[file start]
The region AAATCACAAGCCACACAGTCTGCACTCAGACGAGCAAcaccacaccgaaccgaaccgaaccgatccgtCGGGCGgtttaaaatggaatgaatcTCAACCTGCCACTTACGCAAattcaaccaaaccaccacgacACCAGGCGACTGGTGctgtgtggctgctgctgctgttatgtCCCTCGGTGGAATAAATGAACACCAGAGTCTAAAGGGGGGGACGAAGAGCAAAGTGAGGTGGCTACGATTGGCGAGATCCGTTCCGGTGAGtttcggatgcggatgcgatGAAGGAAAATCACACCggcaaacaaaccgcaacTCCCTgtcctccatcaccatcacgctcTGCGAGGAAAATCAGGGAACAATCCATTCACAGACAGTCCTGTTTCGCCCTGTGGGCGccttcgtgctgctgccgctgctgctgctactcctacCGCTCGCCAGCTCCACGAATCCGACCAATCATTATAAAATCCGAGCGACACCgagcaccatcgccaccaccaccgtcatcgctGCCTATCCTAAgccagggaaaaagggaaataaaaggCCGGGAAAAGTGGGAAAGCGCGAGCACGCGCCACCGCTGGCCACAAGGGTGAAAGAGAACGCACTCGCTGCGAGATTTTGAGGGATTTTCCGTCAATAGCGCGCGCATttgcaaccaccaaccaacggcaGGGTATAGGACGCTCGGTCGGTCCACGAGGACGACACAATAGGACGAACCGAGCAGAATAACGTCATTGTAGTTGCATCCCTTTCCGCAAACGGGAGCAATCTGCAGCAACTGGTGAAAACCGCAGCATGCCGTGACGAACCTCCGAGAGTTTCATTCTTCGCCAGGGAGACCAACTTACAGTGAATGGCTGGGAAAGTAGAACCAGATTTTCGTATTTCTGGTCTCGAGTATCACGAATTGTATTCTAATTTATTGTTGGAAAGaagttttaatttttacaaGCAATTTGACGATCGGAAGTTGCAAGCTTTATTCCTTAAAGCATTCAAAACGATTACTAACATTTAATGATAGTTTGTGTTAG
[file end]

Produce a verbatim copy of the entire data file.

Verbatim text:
The region AAATCACAAGCCACACAGTCTGCACTCAGACGAGCAAcaccacaccgaaccgaaccgaaccgatccgtCGGGCGgtttaaaatggaatgaatcTCAACCTGCCACTTACGCAAattcaaccaaaccaccacgacACCAGGCGACTGGTGctgtgtggctgctgctgctgttatgtCCCTCGGTGGAATAAATGAACACCAGAGTCTAAAGGGGGGGACGAAGAGCAAAGTGAGGTGGCTACGATTGGCGAGATCCGTTCCGGTGAGtttcggatgcggatgcgatGAAGGAAAATCACACCggcaaacaaaccgcaacTCCCTgtcctccatcaccatcacgctcTGCGAGGAAAATCAGGGAACAATCCATTCACAGACAGTCCTGTTTCGCCCTGTGGGCGccttcgtgctgctgccgctgctgctgctactcctacCGCTCGCCAGCTCCACGAATCCGACCAATCATTATAAAATCCGAGCGACACCgagcaccatcgccaccaccaccgtcatcgctGCCTATCCTAAgccagggaaaaagggaaataaaaggCCGGGAAAAGTGGGAAAGCGCGAGCACGCGCCACCGCTGGCCACAAGGGTGAAAGAGAACGCACTCGCTGCGAGATTTTGAGGGATTTTCCGTCAATAGCGCGCGCATttgcaaccaccaaccaacggcaGGGTATAGGACGCTCGGTCGGTCCACGAGGACGACACAATAGGACGAACCGAGCAGAATAACGTCATTGTAGTTGCATCCCTTTCCGCAAACGGGAGCAATCTGCAGCAACTGGTGAAAACCGCAGCATGCCGTGACGAACCTCCGAGAGTTTCATTCTTCGCCAGGGAGACCAACTTACAGTGAATGGCTGGGAAAGTAGAACCAGATTTTCGTATTTCTGGTCTCGAGTATCACGAATTGTATTCTAATTTATTGTTGGAAAGaagttttaatttttacaaGCAATTTGACGATCGGAAGTTGCAAGCTTTATTCCTTAAAGCATTCAAAACGATTACTAACATTTAATGATAGTTTGTGTTAG